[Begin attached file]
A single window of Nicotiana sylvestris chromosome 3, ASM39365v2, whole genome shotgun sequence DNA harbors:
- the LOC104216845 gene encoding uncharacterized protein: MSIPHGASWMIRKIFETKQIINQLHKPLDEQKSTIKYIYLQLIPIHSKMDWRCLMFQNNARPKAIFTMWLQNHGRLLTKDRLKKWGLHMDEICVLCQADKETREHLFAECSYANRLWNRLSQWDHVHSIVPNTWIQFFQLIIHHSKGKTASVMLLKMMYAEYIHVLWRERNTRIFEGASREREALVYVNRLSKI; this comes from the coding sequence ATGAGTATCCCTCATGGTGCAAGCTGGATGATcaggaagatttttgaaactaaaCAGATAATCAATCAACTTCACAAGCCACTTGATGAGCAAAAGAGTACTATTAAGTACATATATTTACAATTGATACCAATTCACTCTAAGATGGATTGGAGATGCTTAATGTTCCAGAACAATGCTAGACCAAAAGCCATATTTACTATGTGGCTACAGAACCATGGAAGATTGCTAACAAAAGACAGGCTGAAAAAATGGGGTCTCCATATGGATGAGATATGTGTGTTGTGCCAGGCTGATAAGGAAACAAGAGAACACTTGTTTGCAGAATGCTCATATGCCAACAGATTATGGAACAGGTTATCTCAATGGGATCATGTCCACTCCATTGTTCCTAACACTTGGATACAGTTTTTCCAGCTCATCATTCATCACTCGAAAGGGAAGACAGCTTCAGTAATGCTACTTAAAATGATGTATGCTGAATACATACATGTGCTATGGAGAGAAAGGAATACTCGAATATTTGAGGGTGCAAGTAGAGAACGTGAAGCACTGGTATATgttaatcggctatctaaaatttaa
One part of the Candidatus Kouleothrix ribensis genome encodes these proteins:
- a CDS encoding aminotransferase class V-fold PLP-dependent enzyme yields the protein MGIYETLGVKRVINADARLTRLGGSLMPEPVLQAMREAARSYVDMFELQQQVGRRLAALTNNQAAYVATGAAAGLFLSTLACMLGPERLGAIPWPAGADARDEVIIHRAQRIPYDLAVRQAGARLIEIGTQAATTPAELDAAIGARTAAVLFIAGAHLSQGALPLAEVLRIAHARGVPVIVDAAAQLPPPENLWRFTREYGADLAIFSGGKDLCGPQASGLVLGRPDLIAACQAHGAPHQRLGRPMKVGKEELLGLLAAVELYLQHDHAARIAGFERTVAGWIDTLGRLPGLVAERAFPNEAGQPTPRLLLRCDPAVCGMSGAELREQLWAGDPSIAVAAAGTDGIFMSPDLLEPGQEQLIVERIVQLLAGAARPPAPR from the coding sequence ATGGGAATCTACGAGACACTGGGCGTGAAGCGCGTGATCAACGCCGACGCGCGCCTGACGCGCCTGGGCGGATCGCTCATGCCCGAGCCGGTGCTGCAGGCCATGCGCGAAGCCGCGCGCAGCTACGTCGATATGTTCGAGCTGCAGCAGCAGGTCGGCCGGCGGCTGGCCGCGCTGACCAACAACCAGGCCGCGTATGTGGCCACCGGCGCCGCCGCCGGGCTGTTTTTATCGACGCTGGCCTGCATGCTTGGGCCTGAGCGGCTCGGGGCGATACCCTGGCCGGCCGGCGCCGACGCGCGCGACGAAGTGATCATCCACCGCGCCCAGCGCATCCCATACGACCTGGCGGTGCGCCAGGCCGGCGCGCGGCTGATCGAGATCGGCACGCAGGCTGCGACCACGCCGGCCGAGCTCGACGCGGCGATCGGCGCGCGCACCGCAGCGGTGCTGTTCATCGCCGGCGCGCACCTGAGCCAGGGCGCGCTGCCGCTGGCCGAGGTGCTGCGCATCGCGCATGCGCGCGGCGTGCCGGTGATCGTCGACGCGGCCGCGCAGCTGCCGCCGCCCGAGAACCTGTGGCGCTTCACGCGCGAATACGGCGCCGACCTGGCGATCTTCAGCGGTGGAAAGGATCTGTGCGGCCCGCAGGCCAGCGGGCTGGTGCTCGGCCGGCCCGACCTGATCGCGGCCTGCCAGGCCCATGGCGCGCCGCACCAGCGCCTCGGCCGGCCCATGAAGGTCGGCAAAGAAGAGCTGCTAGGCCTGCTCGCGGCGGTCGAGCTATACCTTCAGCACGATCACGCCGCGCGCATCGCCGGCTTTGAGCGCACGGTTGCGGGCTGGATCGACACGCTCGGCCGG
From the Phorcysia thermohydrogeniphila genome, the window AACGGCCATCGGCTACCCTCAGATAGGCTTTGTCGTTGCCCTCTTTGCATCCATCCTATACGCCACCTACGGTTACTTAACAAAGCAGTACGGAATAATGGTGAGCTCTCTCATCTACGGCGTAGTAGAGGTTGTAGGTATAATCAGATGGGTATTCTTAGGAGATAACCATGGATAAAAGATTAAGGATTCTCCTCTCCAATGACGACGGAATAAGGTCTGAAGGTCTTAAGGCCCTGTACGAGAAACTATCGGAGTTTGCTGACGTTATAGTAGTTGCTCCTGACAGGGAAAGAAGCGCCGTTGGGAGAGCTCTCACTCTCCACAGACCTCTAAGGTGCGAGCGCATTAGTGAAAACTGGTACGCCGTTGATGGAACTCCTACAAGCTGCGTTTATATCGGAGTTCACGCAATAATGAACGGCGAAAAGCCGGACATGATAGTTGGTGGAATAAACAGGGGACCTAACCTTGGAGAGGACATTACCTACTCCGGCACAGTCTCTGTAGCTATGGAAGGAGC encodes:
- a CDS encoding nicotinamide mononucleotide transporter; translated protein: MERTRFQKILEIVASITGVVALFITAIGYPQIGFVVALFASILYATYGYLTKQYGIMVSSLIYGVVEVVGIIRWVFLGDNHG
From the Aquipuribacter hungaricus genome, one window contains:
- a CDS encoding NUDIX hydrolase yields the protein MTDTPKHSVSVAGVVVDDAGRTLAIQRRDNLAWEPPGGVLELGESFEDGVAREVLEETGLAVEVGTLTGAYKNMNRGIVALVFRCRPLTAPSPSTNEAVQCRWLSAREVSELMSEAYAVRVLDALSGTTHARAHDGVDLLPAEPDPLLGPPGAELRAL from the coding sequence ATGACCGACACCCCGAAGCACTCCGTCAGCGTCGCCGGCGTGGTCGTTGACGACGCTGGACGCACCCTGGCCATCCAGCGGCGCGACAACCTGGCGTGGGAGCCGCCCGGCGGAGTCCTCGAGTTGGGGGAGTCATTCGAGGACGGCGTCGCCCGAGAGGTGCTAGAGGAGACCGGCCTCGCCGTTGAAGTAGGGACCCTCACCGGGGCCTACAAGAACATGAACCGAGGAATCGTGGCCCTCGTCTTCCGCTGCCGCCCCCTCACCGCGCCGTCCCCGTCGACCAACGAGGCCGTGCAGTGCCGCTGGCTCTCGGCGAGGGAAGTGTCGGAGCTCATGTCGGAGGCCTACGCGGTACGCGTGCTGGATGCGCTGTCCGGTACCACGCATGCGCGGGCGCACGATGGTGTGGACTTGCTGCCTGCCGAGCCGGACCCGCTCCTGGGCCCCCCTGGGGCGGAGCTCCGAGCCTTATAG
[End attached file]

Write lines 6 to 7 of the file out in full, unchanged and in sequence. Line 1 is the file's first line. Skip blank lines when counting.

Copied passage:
- a CDS encoding nicotinamide mononucleotide transporter; translated protein: MERTRFQKILEIVASITGVVALFITAIGYPQIGFVVALFASILYATYGYLTKQYGIMVSSLIYGVVEVVGIIRWVFLGDNHG
From the Aquipuribacter hungaricus genome, one window contains: